Photo credit: Ken Teegardin via Flickr, CC BY-SA 2.0

Seattle Liberals Show Concern for Working Families — By Raising Their Taxes


Seattle will become the 8th city in the United States to tax sugary beverages, after a 7-1 city council vote yesterday. Since soda consumption has become the “crisis du jour” for liberals looking for an excuse to raise taxes, it is imperative to scrutinize the claims made by soda tax proponents before more cities fall like dominoes for this regressive scheme.

As noted during the Seattle soda tax debate, city officials “repeatedly acknowledged that this tax targets low-income and minority communities by pricing hundreds of different beverages out of their reach. As a result, those who can afford this tax the least will be hurt the most.”

Soda taxes are regressive because lower-income households consume more soft drinks than upper-income households, and because the taxes are levied on a flat rate (meaning they each pay the same added cost per drink).

As evidence of the council’s agreement that this tax increase disproportionately impacts the poor, the city briefly considered shrinking the regressivity of this tax by including diet drinks (which are consumed more by wealthier households), but soon had to back off that proposal in order to properly peddle their sanctimonious sugar/obesity alarmism.

So in the end, Seattle’s city council passed a tax hike that they knew directly targeted the city’s low-income families. Too bad they didn’t follow the lead of progressive champion Bernie Sanders, who stated that Philadelphia’s similar soda tax “targets the poor and the middle class while going easy on the wealthy. That approach is wrong for Philadelphia, and wrong for the country.”

So what do poor families get in return for this estimated $15 million-a-year tax hike? The city council says the money will be used to purchase healthy food (for low-income residents) and education programs.

This sentiment is echoed by Tammy Nguyen of “Got Green,” an organization that works to “put local, healthy food on the table” of low-income households. Nguyen stated the beverage tax “is a significant a victory” “because the new law puts closing the food security gap as the number one investment priority for the tax revenue.” (Emphasis added)

Closing the food security gap? Really? According to Got Green’s websitethe greatest obstacle that prevents working families from obtaining healthy food is cost.

Ms. Nguyen, please explain to us: How will taking money disproportionately from low-income residents, redistributing a chunk of it to city bureaucrats and edu-crats, and then using the leftover sum to purchase healthy food leave working families with more disposable income to purchase nutritious groceries?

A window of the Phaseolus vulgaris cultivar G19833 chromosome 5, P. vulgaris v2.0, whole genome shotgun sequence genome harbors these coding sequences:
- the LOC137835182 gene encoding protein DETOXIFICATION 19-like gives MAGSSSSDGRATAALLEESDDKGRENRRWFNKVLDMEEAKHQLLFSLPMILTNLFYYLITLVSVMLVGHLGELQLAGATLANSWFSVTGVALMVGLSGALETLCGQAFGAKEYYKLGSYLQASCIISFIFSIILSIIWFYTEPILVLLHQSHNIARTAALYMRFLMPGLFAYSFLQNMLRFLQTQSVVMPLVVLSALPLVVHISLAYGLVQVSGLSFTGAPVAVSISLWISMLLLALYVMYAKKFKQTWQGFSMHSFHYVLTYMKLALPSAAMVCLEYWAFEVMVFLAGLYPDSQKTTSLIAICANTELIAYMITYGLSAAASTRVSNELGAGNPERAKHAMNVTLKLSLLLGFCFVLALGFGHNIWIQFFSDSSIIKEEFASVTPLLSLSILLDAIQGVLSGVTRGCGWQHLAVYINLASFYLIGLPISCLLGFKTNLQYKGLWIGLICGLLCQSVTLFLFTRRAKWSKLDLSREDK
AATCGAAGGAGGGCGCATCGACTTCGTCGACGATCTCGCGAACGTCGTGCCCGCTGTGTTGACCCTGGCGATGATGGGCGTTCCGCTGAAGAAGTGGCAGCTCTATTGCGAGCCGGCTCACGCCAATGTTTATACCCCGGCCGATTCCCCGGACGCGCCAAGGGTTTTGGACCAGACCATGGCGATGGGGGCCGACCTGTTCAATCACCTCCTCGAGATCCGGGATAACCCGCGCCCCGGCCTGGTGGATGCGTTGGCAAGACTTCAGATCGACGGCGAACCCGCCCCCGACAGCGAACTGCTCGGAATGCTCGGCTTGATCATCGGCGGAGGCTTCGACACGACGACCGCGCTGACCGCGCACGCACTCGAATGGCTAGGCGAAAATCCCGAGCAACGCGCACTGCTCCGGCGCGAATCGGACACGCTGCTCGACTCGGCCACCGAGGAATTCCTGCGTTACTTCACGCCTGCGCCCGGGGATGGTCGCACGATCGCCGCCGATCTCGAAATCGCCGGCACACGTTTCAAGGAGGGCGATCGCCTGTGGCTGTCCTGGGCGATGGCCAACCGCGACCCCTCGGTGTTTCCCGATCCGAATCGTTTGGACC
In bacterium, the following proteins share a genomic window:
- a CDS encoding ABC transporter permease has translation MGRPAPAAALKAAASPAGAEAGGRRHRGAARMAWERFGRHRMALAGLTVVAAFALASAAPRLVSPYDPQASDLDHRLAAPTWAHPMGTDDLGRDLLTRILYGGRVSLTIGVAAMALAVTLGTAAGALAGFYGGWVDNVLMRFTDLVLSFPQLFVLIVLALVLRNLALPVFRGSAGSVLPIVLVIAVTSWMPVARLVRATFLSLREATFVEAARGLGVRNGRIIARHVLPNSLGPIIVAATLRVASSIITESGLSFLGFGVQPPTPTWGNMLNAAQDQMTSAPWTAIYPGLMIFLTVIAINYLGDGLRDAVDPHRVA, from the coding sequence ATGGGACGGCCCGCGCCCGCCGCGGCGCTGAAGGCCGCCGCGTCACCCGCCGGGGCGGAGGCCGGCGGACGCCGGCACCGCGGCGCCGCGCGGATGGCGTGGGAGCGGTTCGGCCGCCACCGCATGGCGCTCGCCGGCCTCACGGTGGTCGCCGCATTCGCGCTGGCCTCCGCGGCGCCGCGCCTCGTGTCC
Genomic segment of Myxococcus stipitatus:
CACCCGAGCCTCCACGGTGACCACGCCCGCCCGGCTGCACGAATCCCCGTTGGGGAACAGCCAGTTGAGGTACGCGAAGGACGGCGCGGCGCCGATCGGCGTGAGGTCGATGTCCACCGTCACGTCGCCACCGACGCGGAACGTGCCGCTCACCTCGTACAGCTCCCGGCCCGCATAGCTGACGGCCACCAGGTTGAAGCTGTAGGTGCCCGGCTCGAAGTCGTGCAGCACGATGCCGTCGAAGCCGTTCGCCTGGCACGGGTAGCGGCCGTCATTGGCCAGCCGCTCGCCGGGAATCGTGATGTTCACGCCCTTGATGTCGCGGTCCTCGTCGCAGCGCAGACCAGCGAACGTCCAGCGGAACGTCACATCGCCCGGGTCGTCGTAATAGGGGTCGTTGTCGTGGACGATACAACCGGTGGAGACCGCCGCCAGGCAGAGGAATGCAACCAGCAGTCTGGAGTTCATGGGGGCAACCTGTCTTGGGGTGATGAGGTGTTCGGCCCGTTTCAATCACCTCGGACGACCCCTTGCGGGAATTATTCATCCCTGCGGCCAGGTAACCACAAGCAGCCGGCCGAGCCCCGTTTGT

Fortunately for Nguyen and Seattle’s progressive city council — they never had to convince the public to support their blatantly illogical scheme.

When Santa Fe, N.M., put soda taxation up for a vote (instead of ramming its passage through city council, like in Seattle), low-income residents saw through the liberal elites’ claim that these tax hikes would benefit them.

As The Wall Street Journal noted in Santa Fe:

More interesting is how the vote broke down by economic class. The Santa Fe New Mexican reports that in a lower income, largely Hispanic district, 73% voted against the tax, and 69% voted no in the mid-city. But the vote split almost evenly in the city’s affluent north and east sides.

To Nguyen and the Seattle city council — if you believe your regressive tax hike is a net-benefit to the city’s poor, why not let them vote on it?

Perhaps because doing so would undermine a critical pillar of progressive ideology — the belief that people are not smart enough to make decisions for themselves.

When Santa Fe working families were given the facts regarding beverage taxes (notably, via a highly impactful public education effort from the Rio Grande Foundation), they overwhelmingly rejected a tax-and-spend scheme that the city claimed would benefit them.

Unfortunately, from the outside it appears the American Beverage Association (ABA) did little to draw attention to the specific, ridiculous claims put forth by soda tax advocates (very much including the arguments put forth by Got Green). In order to obtain more victories over nanny-state politicians, more work is needed to call out the overt hypocrisy and nonsensical arguments put forth by soda tax proponents.

Photo credit: Ken Teegardin via Flickr, CC BY-SA 2.0

Jonathan Decker

Jonathan Decker is the Chief Economic Correspondent for

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